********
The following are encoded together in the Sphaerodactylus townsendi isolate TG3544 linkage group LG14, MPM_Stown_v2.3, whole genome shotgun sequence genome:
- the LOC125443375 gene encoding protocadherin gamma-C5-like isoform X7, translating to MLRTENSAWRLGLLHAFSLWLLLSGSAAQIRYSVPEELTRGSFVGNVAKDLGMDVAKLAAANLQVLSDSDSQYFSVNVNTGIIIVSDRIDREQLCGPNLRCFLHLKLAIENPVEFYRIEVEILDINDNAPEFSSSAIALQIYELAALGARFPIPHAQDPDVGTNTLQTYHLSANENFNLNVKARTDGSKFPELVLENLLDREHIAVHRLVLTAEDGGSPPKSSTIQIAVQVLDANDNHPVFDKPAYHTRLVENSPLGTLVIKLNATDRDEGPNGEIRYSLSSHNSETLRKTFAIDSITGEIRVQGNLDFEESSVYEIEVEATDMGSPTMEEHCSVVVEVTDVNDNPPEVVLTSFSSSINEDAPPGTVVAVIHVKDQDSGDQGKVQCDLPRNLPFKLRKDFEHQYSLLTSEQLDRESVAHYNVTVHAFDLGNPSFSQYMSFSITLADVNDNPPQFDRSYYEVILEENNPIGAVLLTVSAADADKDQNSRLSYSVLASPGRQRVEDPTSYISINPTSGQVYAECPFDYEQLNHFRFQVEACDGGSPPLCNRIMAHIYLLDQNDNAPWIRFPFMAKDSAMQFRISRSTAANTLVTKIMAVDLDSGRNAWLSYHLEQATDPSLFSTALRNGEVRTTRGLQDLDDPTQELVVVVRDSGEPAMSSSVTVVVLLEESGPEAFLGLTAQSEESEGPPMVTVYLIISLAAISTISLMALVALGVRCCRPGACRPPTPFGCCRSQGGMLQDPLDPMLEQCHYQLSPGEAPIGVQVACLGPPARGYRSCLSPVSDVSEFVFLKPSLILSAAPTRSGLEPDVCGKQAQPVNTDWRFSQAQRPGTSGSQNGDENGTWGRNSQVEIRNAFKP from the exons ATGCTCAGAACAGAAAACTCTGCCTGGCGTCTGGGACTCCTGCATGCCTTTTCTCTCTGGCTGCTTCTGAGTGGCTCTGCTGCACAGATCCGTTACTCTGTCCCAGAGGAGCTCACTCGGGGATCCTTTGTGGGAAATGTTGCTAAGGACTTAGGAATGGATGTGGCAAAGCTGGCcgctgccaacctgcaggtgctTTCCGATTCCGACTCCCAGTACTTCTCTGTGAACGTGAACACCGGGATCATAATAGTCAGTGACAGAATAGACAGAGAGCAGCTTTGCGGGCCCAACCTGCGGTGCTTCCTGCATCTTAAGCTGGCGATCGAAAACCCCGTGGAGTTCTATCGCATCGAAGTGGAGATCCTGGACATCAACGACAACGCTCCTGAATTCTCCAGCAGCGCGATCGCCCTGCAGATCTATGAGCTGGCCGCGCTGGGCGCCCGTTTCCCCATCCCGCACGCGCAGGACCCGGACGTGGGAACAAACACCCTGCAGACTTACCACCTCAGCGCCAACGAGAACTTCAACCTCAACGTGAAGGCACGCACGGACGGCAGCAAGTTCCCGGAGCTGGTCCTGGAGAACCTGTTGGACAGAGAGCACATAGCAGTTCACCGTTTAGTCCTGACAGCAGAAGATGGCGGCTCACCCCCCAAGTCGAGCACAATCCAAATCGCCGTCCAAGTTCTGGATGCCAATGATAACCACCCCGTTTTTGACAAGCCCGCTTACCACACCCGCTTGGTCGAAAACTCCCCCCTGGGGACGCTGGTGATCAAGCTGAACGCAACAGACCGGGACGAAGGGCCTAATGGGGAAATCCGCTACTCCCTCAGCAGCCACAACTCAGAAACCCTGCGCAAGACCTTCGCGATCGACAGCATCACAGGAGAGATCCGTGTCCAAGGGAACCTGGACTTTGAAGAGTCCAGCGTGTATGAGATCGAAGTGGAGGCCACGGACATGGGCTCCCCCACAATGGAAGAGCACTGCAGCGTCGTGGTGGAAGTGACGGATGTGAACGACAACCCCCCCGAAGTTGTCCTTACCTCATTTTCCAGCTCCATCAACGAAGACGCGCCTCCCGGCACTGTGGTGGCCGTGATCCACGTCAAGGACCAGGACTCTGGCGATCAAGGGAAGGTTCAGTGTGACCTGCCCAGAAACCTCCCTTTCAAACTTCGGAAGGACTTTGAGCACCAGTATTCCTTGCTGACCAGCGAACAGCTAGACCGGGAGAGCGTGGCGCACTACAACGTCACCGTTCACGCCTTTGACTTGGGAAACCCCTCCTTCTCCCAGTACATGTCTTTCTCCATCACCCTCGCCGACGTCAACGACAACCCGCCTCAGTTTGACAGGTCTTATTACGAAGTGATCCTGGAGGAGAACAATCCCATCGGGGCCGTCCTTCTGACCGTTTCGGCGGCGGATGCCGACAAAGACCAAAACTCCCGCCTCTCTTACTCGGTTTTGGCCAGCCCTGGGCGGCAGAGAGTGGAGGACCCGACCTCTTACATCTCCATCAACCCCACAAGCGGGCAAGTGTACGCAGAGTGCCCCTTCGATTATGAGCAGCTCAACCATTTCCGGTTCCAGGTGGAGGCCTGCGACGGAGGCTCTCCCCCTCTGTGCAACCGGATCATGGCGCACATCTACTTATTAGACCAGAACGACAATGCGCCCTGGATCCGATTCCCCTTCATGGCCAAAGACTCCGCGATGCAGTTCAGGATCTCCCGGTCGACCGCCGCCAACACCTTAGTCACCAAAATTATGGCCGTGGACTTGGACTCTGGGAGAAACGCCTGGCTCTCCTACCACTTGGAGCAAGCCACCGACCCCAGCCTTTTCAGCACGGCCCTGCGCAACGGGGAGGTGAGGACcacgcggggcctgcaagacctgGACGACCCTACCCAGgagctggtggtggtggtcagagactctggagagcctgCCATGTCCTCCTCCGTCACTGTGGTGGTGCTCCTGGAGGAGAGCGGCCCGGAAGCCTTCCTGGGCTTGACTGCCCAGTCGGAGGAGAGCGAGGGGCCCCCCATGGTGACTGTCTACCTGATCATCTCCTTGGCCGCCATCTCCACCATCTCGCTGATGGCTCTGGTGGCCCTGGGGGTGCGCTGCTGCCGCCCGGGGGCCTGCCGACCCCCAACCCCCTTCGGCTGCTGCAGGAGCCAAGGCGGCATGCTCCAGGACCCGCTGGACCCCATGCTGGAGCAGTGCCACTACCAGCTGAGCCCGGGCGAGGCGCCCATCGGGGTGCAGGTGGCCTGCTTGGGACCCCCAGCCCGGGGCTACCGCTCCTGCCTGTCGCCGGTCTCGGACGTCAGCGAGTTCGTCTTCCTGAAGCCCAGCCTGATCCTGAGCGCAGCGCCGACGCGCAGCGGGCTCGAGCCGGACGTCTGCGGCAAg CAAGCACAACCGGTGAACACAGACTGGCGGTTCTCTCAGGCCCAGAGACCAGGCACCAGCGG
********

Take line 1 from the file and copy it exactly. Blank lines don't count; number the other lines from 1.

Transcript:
The following are encoded together in the Sphaerodactylus townsendi isolate TG3544 linkage group LG14, MPM_Stown_v2.3, whole genome shotgun sequence genome: